As you likely know by now, Microsoft announced it is shutting down AltspaceVR. The pioneering platform was one of the first social VR sites that let users meet and interact in a virtual environment. Launched in 2013 and gaining traction in 2015, it was notable for its ease of use, availability on a wide variety of headsets, and the option to use it on flat screens – which alleviated some XR accessibility issues. And it was the home of some incredibly creative moments, where Reggie Watts and others did some of their early virtual performances.
It already survived one near-death experience when it came within hours of closing in July 2017 due to financial difficulties. To everyone’s surprise, Microsoft stepped in as the secret savior though it never quite found a home in the enterprise services coming out of Redmond. Still, it survived, and Microsoft pioneered several safeguards that helped alleviate some of the ongoing challenges of harassment in virtual worlds.
AltspaceVR’s Lesson for the Metaverse
We doubt anyone is coming to the rescue this time when the service shuts down on March 10, 2023. Users – especially those who built extensive environments in AltspaceVR – will face the arduous task of trying to replicate their work on another platform. The closure is an in-your-face reminder of the challenges facing XR and the creation of virtual environments, especially in developing the Metaverse.
Financing the Infrastructure of the Metaverse
For all the hype surrounding the concept of the Metaverse, no one is doing this out of the benevolence of their heart. The billions Meta is losing is part of their long-term gameplay to shift their reliance away from social media. But so far, no one has come up with a way to monetize social virtual reality experiences and make them profitable. That’s in sharp contrast to our social media platforms which have become goldmines of revenue (at the expense of our privacy). You can sell ads in virtual environments, but that’s been a technical challenge, and it has drawn resistance from users.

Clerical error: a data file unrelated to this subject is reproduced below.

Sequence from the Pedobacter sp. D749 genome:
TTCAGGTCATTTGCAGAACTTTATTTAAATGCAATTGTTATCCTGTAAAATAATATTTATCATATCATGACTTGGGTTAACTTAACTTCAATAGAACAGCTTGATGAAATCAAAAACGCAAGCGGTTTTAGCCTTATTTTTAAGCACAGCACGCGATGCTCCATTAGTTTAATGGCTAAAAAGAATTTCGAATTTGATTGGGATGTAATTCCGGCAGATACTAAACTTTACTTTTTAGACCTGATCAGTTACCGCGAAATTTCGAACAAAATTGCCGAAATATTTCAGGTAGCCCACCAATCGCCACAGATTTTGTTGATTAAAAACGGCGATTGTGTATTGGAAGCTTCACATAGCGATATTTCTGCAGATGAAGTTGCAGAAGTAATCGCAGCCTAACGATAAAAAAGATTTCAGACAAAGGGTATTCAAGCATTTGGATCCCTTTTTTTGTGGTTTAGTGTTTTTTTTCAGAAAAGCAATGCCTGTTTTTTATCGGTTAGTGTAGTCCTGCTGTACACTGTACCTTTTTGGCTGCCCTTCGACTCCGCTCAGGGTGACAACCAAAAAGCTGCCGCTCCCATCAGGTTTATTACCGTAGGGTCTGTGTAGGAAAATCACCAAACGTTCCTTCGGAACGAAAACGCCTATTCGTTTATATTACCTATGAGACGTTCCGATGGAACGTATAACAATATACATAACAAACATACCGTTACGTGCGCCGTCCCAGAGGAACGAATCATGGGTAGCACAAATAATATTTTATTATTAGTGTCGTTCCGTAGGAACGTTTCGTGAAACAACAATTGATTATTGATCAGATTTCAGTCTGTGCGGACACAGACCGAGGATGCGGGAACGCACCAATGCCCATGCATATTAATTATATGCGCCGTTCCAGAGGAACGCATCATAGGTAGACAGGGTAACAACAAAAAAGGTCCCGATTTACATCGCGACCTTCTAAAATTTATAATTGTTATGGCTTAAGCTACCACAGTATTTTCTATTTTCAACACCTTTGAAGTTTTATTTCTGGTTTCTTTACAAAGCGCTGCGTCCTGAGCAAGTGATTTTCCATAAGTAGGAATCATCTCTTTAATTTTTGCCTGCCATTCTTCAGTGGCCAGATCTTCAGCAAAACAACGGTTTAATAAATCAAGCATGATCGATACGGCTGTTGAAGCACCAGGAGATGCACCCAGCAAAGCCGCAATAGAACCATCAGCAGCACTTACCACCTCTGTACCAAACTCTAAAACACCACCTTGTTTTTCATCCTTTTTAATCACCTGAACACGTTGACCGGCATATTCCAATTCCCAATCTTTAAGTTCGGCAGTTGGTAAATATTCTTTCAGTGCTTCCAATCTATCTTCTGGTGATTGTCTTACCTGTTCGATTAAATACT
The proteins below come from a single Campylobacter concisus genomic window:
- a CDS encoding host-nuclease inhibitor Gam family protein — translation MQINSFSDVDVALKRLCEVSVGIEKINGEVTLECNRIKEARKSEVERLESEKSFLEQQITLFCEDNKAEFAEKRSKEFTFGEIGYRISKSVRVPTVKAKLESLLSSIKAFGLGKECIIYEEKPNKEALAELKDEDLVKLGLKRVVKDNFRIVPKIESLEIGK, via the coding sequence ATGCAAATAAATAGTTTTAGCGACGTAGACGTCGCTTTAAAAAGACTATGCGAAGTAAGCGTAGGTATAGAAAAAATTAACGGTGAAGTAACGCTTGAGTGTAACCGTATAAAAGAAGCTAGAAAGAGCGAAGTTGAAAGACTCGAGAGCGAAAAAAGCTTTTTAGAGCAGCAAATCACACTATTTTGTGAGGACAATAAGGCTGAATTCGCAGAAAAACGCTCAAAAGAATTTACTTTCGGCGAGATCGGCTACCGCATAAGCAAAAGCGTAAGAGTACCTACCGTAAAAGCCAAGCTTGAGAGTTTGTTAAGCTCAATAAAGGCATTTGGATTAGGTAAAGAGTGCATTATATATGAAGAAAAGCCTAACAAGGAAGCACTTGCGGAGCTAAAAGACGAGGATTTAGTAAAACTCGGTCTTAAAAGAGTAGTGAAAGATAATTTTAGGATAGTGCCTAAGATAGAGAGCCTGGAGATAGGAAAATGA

The alternative has been to charge for access which platforms such as Spatial have done. But those access costs – which can run $20 or more per user per month – come in addition to the steep price of our HMDs. Other platforms, such as VictoryVR, charge $20,000 to $40,000 to provide a single class of students with headsets and a virtual environment. The fact that AltspaceVR was free was always a red flag in terms of its future survival.
If monetization isn’t enough of a challenge, you have to add in the issue of interoperability. People can hype the Metaverse and roll out “Metaversities” in education, but if you’re locked into a specific platform, this isn’t the full vision or potential of the Metaverse. Perhaps in the end, we’ll end up with a dual ecosystem similar to what we have in our mobile devices – you either opt for an Apple or Android-based virtual world. But at the moment, our proto-metaverses are deeply balkanized and likely to become even more inflexible walled gardens.
In fact, Microsoft’s move to kill AltSpaceVR may undermine the industry’s efforts on XR interoperability. They also laid off the entire team behind MRTK, their open-source project to accelerate cross-platform MR development. As Tom’s Hardware notes,
This decision has been made now, despite MRTK3 (announced last June) being scheduled to ship in February 2023. MRTK was an important support project for developers, targetting platforms such as Microsoft HoloLens 2, Meta Quest, SteamVR, and Lenovo ThinkReality A3, which run on Qualcomm hardware.
It’s possible that others in the open-source community can pick up on the work done by the MRTK project, but clearly, we’re not moving in the right direction for XR cross-platform compatibility.